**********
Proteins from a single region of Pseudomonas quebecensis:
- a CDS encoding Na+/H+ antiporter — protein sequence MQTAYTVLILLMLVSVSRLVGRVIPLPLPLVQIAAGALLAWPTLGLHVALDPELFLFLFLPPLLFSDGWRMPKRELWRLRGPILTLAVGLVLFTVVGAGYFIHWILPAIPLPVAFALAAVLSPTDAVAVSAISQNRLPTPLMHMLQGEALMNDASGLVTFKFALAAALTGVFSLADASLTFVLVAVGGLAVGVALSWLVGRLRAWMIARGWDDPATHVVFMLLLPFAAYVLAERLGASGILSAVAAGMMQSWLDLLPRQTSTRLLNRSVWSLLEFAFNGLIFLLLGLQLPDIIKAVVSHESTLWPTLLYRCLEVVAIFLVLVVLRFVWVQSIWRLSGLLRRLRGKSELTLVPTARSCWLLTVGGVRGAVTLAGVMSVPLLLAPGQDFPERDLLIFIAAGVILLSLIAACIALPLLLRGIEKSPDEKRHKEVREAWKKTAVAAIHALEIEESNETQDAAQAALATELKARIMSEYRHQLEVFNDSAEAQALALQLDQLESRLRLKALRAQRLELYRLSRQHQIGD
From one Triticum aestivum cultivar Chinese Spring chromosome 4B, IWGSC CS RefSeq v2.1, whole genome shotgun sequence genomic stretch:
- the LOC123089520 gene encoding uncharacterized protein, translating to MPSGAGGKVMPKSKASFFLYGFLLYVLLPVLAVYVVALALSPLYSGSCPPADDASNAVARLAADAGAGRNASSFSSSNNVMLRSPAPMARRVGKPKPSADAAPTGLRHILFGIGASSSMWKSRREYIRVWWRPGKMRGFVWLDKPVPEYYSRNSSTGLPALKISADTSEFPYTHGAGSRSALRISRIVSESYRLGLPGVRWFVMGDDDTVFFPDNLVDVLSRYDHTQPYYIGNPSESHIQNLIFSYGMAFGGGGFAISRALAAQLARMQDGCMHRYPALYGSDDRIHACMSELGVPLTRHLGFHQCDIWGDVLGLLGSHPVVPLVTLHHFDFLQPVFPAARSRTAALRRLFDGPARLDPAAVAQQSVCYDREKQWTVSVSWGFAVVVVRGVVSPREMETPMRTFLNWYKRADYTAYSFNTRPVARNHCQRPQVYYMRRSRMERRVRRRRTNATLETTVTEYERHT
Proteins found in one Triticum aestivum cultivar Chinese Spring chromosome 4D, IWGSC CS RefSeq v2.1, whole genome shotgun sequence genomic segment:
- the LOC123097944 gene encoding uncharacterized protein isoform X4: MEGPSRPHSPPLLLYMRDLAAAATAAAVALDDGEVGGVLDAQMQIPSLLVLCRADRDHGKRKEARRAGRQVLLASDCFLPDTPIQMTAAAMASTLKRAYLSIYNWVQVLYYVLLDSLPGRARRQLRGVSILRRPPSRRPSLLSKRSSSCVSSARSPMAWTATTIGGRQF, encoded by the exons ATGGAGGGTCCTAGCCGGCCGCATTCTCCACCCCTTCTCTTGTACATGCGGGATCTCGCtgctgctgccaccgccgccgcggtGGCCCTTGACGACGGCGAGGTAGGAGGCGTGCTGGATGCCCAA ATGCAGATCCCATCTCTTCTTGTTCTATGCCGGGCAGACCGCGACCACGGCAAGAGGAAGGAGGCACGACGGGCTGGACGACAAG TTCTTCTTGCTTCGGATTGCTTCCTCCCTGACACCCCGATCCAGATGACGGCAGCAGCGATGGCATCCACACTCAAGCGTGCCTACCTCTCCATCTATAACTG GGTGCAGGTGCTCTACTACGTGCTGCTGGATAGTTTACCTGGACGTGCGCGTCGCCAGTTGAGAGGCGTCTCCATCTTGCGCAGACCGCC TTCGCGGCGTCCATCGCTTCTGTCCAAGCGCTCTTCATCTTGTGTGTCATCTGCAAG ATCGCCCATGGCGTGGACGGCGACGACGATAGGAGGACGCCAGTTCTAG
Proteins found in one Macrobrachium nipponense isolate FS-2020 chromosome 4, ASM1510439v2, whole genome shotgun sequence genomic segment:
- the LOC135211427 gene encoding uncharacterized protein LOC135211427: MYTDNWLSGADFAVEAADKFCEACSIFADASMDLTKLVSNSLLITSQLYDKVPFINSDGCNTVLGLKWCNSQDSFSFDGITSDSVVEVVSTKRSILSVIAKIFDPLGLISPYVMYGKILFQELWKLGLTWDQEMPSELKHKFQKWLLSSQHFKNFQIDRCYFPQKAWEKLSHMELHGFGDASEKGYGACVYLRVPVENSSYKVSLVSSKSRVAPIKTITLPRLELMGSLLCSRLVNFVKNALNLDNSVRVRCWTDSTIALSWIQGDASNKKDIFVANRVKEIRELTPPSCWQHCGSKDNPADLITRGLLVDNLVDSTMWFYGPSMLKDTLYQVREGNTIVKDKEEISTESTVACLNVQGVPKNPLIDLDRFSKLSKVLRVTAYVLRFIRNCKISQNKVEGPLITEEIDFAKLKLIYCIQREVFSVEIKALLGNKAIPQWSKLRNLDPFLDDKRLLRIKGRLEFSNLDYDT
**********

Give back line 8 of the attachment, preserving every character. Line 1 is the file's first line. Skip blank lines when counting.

- the LOC135211427 gene encoding uncharacterized protein LOC135211427: MYTDNWLSGADFAVEAADKFCEACSIFADASMDLTKLVSNSLLITSQLYDKVPFINSDGCNTVLGLKWCNSQDSFSFDGITSDSVVEVVSTKRSILSVIAKIFDPLGLISPYVMYGKILFQELWKLGLTWDQEMPSELKHKFQKWLLSSQHFKNFQIDRCYFPQKAWEKLSHMELHGFGDASEKGYGACVYLRVPVENSSYKVSLVSSKSRVAPIKTITLPRLELMGSLLCSRLVNFVKNALNLDNSVRVRCWTDSTIALSWIQGDASNKKDIFVANRVKEIRELTPPSCWQHCGSKDNPADLITRGLLVDNLVDSTMWFYGPSMLKDTLYQVREGNTIVKDKEEISTESTVACLNVQGVPKNPLIDLDRFSKLSKVLRVTAYVLRFIRNCKISQNKVEGPLITEEIDFAKLKLIYCIQREVFSVEIKALLGNKAIPQWSKLRNLDPFLDDKRLLRIKGRLEFSNLDYDT